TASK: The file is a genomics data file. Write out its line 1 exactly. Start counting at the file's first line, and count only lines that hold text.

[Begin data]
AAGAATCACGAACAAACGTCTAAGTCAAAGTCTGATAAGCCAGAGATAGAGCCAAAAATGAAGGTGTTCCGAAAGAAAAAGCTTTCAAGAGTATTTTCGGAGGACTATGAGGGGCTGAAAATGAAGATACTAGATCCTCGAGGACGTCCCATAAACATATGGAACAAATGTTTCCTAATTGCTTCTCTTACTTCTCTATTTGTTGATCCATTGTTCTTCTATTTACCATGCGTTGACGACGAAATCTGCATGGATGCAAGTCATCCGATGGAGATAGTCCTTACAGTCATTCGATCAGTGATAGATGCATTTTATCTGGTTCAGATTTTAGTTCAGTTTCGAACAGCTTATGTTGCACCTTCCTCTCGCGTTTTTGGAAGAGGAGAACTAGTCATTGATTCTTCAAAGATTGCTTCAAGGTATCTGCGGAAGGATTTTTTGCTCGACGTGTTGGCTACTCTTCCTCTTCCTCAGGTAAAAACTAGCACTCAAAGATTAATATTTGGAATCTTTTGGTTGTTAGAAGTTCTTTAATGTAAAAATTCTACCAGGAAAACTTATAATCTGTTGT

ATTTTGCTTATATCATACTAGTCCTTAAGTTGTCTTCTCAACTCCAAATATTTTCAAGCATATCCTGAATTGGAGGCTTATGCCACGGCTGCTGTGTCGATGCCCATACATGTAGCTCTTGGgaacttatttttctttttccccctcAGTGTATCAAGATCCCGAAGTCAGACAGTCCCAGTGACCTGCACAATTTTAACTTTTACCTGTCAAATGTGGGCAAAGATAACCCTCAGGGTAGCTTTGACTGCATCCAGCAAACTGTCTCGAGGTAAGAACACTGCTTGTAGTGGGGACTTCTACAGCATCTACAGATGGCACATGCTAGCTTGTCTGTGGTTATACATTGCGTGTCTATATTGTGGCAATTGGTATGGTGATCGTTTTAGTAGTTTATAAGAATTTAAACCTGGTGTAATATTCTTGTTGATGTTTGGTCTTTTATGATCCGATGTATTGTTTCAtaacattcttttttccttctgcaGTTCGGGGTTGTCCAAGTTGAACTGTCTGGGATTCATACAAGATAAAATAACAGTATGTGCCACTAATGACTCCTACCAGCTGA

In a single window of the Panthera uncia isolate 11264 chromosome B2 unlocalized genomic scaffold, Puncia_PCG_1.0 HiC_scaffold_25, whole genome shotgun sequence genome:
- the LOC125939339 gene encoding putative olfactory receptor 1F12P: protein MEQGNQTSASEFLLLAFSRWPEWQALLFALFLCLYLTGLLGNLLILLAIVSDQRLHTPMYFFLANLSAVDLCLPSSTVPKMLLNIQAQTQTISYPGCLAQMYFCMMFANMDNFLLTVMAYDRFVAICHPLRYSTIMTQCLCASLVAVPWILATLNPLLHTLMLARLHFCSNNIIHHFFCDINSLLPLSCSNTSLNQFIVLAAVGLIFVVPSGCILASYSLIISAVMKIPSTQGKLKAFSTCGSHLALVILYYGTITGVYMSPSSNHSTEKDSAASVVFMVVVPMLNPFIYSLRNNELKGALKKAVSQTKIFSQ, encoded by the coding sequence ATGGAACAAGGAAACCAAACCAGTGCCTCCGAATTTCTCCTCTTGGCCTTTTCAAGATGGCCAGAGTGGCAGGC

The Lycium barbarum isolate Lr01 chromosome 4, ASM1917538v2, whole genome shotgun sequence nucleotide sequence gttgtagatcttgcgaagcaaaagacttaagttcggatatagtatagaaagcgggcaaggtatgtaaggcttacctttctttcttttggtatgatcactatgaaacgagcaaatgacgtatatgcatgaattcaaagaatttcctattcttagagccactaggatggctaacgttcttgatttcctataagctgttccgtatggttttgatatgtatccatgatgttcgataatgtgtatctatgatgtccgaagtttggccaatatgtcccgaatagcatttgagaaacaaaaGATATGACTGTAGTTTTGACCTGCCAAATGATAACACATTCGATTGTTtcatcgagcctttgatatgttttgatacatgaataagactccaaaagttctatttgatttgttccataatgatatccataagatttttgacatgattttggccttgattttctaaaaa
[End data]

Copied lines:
AAGAATCACGAACAAACGTCTAAGTCAAAGTCTGATAAGCCAGAGATAGAGCCAAAAATGAAGGTGTTCCGAAAGAAAAAGCTTTCAAGAGTATTTTCGGAGGACTATGAGGGGCTGAAAATGAAGATACTAGATCCTCGAGGACGTCCCATAAACATATGGAACAAATGTTTCCTAATTGCTTCTCTTACTTCTCTATTTGTTGATCCATTGTTCTTCTATTTACCATGCGTTGACGACGAAATCTGCATGGATGCAAGTCATCCGATGGAGATAGTCCTTACAGTCATTCGATCAGTGATAGATGCATTTTATCTGGTTCAGATTTTAGTTCAGTTTCGAACAGCTTATGTTGCACCTTCCTCTCGCGTTTTTGGAAGAGGAGAACTAGTCATTGATTCTTCAAAGATTGCTTCAAGGTATCTGCGGAAGGATTTTTTGCTCGACGTGTTGGCTACTCTTCCTCTTCCTCAGGTAAAAACTAGCACTCAAAGATTAATATTTGGAATCTTTTGGTTGTTAGAAGTTCTTTAATGTAAAAATTCTACCAGGAAAACTTATAATCTGTTGT